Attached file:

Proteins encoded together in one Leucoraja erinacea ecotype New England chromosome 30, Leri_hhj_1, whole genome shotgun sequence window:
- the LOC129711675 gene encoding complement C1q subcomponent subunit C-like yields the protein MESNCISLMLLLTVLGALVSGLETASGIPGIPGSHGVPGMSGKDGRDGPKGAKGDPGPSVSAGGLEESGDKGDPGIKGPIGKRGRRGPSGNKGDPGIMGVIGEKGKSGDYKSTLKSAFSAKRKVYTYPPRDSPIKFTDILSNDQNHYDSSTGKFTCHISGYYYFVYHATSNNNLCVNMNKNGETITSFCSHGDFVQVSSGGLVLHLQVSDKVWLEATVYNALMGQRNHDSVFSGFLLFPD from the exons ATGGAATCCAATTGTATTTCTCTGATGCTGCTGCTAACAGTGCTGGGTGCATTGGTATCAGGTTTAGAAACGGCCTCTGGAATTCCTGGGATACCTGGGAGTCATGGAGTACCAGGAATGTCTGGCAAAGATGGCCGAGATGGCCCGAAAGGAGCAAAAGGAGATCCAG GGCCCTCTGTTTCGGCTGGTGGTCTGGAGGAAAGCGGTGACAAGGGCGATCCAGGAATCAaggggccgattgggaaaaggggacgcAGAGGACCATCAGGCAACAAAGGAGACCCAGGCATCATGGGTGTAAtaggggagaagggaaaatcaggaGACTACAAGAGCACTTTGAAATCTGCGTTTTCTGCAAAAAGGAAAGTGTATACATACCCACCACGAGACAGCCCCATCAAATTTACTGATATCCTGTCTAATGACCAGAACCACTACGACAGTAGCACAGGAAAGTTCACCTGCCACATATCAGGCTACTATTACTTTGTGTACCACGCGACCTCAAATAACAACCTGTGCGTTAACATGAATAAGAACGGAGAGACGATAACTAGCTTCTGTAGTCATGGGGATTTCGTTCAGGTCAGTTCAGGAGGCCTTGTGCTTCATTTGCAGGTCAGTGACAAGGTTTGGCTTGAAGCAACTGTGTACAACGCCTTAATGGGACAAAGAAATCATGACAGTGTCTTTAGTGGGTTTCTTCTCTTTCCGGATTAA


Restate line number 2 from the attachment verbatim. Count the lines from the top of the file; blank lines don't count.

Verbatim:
- the LOC129711675 gene encoding complement C1q subcomponent subunit C-like yields the protein MESNCISLMLLLTVLGALVSGLETASGIPGIPGSHGVPGMSGKDGRDGPKGAKGDPGPSVSAGGLEESGDKGDPGIKGPIGKRGRRGPSGNKGDPGIMGVIGEKGKSGDYKSTLKSAFSAKRKVYTYPPRDSPIKFTDILSNDQNHYDSSTGKFTCHISGYYYFVYHATSNNNLCVNMNKNGETITSFCSHGDFVQVSSGGLVLHLQVSDKVWLEATVYNALMGQRNHDSVFSGFLLFPD from the exons ATGGAATCCAATTGTATTTCTCTGATGCTGCTGCTAACAGTGCTGGGTGCATTGGTATCAGGTTTAGAAACGGCCTCTGGAATTCCTGGGATACCTGGGAGTCATGGAGTACCAGGAATGTCTGGCAAAGATGGCCGAGATGGCCCGAAAGGAGCAAAAGGAGATCCAG GGCCCTCTGTTTCGGCTGGTGGTCTGGAGGAAAGCGGTGACAAGGGCGATCCAGGAATCAaggggccgattgggaaaaggggacgcAGAGGACCATCAGGCAACAAAGGAGACCCAGGCATCATGGGTGTAAtaggggagaagggaaaatcaggaGACTACAAGAGCACTTTGAAATCTGCGTTTTCTGCAAAAAGGAAAGTGTATACATACCCACCACGAGACAGCCCCATCAAATTTACTGATATCCTGTCTAATGACCAGAACCACTACGACAGTAGCACAGGAAAGTTCACCTGCCACATATCAGGCTACTATTACTTTGTGTACCACGCGACCTCAAATAACAACCTGTGCGTTAACATGAATAAGAACGGAGAGACGATAACTAGCTTCTGTAGTCATGGGGATTTCGTTCAGGTCAGTTCAGGAGGCCTTGTGCTTCATTTGCAGGTCAGTGACAAGGTTTGGCTTGAAGCAACTGTGTACAACGCCTTAATGGGACAAAGAAATCATGACAGTGTCTTTAGTGGGTTTCTTCTCTTTCCGGATTAA